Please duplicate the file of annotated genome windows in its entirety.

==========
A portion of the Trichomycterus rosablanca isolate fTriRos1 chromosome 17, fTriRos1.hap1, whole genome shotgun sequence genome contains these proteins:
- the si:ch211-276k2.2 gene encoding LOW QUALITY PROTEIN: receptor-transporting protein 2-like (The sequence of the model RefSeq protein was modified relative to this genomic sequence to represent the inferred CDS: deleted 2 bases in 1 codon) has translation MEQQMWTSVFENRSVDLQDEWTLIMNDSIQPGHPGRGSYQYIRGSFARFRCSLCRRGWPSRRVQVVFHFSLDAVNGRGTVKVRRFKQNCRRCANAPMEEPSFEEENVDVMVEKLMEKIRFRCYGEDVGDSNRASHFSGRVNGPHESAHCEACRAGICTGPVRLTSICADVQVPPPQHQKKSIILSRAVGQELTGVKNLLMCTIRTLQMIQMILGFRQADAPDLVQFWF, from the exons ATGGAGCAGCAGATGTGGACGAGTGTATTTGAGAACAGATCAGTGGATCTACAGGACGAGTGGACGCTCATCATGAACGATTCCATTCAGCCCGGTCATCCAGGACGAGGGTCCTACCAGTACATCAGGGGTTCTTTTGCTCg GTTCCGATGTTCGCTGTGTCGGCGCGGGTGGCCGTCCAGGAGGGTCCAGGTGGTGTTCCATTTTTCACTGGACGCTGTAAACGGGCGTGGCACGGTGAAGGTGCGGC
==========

A portion of the Trichomycterus rosablanca isolate fTriRos1 chromosome 17, fTriRos1.hap1, whole genome shotgun sequence genome contains these proteins:
- the si:ch211-276k2.2 gene encoding LOW QUALITY PROTEIN: receptor-transporting protein 2-like (The sequence of the model RefSeq protein was modified relative to this genomic sequence to represent the inferred CDS: deleted 2 bases in 1 codon) has translation MEQQMWTSVFENRSVDLQDEWTLIMNDSIQPGHPGRGSYQYIRGSFARFRCSLCRRGWPSRRVQVVFHFSLDAVNGRGTVKVRRFKQNCRRCANAPMEEPSFEEENVDVMVEKLMEKIRFRCYGEDVGDSNRASHFSGRVNGPHESAHCEACRAGICTGPVRLTSICADVQVPPPQHQKKSIILSRAVGQELTGVKNLLMCTIRTLQMIQMILGFRQADAPDLVQFWF, from the exons ATGGAGCAGCAGATGTGGACGAGTGTATTTGAGAACAGATCAGTGGATCTACAGGACGAGTGGACGCTCATCATGAACGATTCCATTCAGCCCGGTCATCCAGGACGAGGGTCCTACCAGTACATCAGGGGTTCTTTTGCTCg GTTCCGATGTTCGCTGTGTCGGCGCGGGTGGCCGTCCAGGAGGGTCCAGGTGGTGTTCCATTTTTCACTGGACGCTGTAAACGGGCGTGGCACGGTGAAGGTGCGGC